If you have come to Linux from Windows or Mac, you might have observed some strange behavior when selecting, copying or pasting content. This confusing behavior is caused because there are two clipboards in Linux. In X Windows jargon, these clipboards are called selections.
There is even older concept called the cutbuffer in X, which is deprecated and we will not discuss that here.
Any text or content you mark by selecting with the mouse cursor is automatically copied to this PRIMARY selection or X Window selection or just selection. When you middle-click the mouse cursor at a destination location, the content of the PRIMARY selection is pasted there.
The CLIPBOARD selection works similar to the Windows or Mac clipboard. Windowing environments might even have a clipboard manager which can maintain a historical list of the entries of this CLIPBOARD selection.
Text or content is copied to CLIPBOARD when you use the cut/copy menu items,
Ctrl+X keyboard shortcuts. Content from the CLIPBOARD selection is pasted at the destination where you use the paste menu item or use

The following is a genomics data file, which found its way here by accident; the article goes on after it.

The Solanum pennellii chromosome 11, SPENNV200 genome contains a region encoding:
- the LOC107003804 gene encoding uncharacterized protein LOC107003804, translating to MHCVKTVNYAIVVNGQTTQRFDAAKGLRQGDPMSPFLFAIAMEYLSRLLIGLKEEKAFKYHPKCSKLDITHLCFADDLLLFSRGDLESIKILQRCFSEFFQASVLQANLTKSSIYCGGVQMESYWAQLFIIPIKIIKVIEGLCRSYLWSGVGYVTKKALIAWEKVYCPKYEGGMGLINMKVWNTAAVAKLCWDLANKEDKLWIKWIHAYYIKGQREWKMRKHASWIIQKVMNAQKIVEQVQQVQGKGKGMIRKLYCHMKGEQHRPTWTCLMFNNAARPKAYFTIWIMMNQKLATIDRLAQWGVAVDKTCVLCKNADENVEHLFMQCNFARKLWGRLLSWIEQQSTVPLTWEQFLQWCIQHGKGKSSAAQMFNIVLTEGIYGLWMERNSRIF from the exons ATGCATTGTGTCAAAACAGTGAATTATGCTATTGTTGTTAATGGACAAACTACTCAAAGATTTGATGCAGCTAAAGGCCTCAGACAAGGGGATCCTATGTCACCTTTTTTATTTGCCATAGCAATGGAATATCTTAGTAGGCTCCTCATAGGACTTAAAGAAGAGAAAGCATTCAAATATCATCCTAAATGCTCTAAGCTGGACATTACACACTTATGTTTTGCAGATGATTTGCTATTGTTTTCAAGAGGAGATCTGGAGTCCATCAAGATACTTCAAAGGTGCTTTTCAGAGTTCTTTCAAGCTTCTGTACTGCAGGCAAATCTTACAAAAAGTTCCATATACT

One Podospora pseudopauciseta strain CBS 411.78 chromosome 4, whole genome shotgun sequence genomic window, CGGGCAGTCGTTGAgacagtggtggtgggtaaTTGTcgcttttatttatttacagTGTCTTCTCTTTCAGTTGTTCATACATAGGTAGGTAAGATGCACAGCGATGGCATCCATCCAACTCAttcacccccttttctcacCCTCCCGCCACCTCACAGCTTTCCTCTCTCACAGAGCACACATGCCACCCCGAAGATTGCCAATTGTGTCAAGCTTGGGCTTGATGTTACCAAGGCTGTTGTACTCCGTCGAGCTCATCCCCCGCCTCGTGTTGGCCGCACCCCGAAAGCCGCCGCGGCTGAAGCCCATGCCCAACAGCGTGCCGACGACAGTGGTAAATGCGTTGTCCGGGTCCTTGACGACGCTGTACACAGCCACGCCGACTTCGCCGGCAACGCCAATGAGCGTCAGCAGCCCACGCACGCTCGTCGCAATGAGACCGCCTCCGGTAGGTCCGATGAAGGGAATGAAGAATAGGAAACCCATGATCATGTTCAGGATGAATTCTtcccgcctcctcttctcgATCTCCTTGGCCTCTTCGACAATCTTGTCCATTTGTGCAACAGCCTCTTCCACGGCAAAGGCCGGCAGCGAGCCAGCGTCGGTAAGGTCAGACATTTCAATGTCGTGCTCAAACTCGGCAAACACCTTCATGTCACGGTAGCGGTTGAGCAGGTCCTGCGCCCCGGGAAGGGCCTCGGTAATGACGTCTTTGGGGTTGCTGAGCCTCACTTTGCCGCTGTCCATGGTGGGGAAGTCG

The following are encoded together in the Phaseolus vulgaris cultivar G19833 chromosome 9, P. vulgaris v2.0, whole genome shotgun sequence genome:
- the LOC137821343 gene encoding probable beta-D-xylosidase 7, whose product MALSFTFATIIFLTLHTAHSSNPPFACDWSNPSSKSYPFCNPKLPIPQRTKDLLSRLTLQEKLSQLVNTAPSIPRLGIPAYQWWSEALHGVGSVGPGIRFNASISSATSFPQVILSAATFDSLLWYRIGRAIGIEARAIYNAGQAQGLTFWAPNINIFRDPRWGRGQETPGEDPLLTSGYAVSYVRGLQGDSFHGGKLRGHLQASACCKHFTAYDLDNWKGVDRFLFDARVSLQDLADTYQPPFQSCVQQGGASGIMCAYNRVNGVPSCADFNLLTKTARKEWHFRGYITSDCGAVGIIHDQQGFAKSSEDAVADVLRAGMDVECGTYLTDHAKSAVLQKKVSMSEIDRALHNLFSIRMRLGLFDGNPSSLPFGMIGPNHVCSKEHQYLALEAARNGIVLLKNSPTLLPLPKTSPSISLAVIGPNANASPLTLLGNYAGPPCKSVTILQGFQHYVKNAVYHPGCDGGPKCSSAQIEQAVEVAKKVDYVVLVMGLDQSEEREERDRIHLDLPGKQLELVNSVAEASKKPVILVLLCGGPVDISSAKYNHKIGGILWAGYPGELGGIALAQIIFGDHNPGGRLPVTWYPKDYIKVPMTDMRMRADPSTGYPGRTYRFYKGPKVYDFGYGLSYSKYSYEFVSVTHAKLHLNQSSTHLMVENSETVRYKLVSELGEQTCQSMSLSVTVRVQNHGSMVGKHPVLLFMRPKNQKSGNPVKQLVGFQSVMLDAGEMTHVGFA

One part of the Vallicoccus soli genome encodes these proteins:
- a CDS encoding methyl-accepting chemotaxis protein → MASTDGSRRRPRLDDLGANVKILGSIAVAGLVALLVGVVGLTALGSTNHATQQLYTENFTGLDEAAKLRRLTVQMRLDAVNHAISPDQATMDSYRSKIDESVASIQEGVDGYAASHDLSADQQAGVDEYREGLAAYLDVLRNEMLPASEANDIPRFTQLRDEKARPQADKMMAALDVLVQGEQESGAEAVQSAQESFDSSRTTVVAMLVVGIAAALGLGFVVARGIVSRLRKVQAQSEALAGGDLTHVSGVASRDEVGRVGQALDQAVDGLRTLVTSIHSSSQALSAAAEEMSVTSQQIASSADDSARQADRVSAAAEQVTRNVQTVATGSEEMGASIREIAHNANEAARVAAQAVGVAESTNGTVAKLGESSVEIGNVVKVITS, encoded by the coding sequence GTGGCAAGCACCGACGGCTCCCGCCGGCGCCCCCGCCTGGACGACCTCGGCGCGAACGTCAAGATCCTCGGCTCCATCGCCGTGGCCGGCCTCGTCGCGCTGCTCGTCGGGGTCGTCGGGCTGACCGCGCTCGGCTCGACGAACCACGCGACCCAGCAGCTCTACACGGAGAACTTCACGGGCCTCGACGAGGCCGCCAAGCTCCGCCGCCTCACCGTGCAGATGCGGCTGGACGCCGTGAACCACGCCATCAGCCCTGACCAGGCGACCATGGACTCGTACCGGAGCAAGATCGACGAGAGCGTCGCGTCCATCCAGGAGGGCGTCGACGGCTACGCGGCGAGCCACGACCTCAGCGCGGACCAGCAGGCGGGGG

Ctrl+V keyboard shortcut.
Well written applications are supposed to keep PRIMARY and CLIPBOARD in sync, so that the user has no surprises. Not all applications do that, so it is useful to know the above information. When the PRIMARY and CLIPBOARD are not synced, a new user to Linux can be surprised. They select text using the mouse and expect to be able to paste it using
Thankfully, clipboard managers of KDE and GNOME have options to keep both PRIMARY and CLIPBOARD in sync that you can enable if you want such synced behavior.